the problem with ryan murphy's ‘consent’

No, you should not make a fictionalized show about the #MeToo movement.

by Emily Kirkpatrick
08 May 2018, 6:30pm

Image via Lena Dunham/Instagram

In a profile by Emily Nussbaum in the New Yorker, prolific TV producer Ryan Murphy announced that he has been mulling over a number of new story ideas, including one for a TV show called Consent.

As you might be able to intuit from that title alone, the program would tackle the sensitive subject of the #MeToo movement head-on. Nussbaum writes that Consent could potentially be a new American Crime Story, the franchise in which Murphy creates high-profile dramatic reenactments of crimes that captured our national attention. She explains that the show, “would follow a Black Mirror model: every episode would explore a different story, starting with an insidery account of the Weinstein Company. There would be an episode about Kevin Spacey, one about an ambiguous he-said-she-said encounter. Each episode could have a different creator.”

Unfortunately for diehard Murphy fans, the concept has yet to come to fruition as the Glee and American Horror Story creator currently finds himself in between networks. As Nussbaum points out, Murphy is no longer at FX, currently in the process of handing off his iconic shows to new producers, and is not yet installed at Netflix as his rumored $300 million contract isn’t slated to officially begin until July 1. This leaves Consent lost somewhere in the pre-production ether and, honestly, that’s probably for the best.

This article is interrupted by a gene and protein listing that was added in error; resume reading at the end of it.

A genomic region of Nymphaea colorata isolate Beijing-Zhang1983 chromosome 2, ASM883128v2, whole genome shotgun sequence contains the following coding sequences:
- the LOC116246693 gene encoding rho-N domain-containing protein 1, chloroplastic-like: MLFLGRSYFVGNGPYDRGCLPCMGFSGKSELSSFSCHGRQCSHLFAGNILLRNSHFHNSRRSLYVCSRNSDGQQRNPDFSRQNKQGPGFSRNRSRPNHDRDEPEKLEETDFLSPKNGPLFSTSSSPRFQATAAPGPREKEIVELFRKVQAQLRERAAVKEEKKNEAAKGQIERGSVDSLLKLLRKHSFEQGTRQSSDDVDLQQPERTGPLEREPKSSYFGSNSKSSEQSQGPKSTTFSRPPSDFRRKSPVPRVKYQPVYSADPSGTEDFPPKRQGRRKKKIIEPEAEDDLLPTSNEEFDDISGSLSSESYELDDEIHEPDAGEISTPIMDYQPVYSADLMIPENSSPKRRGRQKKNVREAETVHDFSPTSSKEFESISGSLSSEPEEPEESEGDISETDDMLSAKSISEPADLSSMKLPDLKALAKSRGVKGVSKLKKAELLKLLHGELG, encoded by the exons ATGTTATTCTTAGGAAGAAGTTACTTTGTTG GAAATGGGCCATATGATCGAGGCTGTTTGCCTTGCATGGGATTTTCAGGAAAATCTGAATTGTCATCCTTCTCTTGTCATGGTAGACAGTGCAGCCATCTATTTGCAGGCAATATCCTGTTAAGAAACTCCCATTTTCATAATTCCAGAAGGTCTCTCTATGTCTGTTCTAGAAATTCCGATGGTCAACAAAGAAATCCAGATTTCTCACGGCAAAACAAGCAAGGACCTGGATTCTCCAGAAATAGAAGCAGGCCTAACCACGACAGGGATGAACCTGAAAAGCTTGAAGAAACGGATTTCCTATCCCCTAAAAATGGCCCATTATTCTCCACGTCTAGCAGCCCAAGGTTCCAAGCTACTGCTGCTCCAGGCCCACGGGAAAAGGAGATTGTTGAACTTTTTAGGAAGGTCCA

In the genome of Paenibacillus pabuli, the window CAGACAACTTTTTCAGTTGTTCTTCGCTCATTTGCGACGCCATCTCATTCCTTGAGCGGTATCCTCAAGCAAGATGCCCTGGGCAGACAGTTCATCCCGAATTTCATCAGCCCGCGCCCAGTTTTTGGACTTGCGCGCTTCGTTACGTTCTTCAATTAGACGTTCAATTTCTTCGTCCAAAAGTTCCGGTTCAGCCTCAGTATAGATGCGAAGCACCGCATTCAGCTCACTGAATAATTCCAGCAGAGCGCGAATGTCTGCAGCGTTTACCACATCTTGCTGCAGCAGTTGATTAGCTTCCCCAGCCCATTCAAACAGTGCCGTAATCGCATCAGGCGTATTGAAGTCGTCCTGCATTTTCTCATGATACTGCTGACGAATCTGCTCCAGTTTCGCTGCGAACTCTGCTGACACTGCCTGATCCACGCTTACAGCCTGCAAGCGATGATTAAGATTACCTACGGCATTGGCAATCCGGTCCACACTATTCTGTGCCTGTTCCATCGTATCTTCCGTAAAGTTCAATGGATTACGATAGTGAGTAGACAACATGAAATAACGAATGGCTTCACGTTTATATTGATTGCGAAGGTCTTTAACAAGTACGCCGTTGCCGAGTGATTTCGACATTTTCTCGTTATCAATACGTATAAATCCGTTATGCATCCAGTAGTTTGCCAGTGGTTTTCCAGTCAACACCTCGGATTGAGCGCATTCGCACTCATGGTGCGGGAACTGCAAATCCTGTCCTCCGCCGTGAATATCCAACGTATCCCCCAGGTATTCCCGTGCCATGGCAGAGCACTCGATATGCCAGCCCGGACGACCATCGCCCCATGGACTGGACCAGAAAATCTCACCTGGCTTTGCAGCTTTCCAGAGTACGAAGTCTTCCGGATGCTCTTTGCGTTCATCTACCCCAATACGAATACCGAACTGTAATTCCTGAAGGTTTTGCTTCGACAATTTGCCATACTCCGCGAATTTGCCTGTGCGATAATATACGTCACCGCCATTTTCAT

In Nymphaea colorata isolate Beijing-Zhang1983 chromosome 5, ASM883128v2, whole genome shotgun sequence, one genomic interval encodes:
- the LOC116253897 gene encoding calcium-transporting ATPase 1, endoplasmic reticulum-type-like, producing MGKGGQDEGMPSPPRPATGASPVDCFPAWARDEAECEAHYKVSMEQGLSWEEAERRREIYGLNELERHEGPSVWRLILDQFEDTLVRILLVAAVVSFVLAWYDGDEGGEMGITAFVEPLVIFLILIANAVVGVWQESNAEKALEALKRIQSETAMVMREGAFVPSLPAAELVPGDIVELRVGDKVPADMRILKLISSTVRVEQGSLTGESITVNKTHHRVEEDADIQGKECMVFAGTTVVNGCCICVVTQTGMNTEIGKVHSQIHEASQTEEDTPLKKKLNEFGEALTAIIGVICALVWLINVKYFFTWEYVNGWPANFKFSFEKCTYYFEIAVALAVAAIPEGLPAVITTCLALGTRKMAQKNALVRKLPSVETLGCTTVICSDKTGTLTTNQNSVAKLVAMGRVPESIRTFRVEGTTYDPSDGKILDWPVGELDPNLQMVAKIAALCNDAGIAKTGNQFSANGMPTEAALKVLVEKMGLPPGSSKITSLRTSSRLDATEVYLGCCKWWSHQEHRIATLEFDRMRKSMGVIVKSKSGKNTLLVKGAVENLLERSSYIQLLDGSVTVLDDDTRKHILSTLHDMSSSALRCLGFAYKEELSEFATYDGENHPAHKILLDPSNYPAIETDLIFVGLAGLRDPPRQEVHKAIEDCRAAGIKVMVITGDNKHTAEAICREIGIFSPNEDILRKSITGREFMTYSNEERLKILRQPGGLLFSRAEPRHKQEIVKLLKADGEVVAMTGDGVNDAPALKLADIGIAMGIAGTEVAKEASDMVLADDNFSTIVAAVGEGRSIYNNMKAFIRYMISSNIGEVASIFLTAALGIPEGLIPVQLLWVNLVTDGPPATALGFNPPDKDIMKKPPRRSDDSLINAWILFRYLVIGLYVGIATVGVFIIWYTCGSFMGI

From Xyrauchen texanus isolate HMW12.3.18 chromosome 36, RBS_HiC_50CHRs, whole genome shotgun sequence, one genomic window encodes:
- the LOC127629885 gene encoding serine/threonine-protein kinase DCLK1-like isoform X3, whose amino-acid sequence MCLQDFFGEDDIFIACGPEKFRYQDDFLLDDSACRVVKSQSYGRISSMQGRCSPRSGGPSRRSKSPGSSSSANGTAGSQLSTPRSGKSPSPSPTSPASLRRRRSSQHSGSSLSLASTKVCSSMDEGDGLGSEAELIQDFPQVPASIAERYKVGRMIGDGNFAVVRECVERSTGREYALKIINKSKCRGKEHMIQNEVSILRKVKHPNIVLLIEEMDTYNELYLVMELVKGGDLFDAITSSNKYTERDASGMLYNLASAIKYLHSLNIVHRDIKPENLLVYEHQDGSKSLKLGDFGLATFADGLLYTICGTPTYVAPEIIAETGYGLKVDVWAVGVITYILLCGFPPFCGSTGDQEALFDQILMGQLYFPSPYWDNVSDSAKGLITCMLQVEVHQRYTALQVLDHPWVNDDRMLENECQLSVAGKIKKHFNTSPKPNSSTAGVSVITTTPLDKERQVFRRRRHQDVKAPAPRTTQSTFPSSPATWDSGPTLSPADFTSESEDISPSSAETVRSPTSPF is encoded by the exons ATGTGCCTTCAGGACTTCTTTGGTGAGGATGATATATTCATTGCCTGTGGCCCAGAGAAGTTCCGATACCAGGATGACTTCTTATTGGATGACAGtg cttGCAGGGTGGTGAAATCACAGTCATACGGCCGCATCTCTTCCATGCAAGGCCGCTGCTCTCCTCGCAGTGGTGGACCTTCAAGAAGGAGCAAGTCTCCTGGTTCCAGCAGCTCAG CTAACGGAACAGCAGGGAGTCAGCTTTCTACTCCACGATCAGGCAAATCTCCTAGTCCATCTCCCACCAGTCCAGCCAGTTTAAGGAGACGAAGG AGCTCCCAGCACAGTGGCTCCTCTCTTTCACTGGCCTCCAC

While a Black Mirror inspired #MeToo series does sound like perfect Ryan Murphy fodder, blending mind-warping sci-fi with elements pulled straight out of the cultural zeitgeist, there’s one glaringly obvious problem with that plotline the uber-producer seems not to have fully considered — we are all still very much living within a Black Mirror inspired #MeToo reality.

In fact, it’s hard to imagine something more dystopian than the lengths to which Harvey Weinstein allegedly went to silence his victims, hiring private detectives to destroy their lives and reputations, paying off staff journalists at every paper of record, and even convincing the entire legal system to turn a blind eye to his behavior. Or how about Representative Trent Franks of Arizona who allegedly propositioned two of his aides, requesting that they not only have sex with him, but serve as the surrogates for his child to the tune of 5 million dollars. To say nothing of the millions upon millions of taxpayer dollars that have quietly gone towards silencing his fellow politicians’ various sexual indiscretions and abuses of power. And then of course, there’s R. Kelly. A man whose alleged victims have been groomed by this predator from the time they were pre-teens, brainwashed into a sex cult, and held captive in his various properties. A story made all the more terrifying by the fact that the public has known all about these highly abusive relationships for almost a year, in addition to the singer’s past quarter century of disturbing behavior with under-age women, and are only just now beginning to seriously reckon with those allegations after Vince Staples called him a “child molestor” in an interview at Coachella.

If Murphy is actually interested in dealing with the horrors of sexual assault, abuse, harassment, and rape, instead of using those stories for his own profit, perhaps he should start by putting in the hard work to help stop the very real systemic horrors that are still happening to women and men every single day.

Ryan Murphy
think piece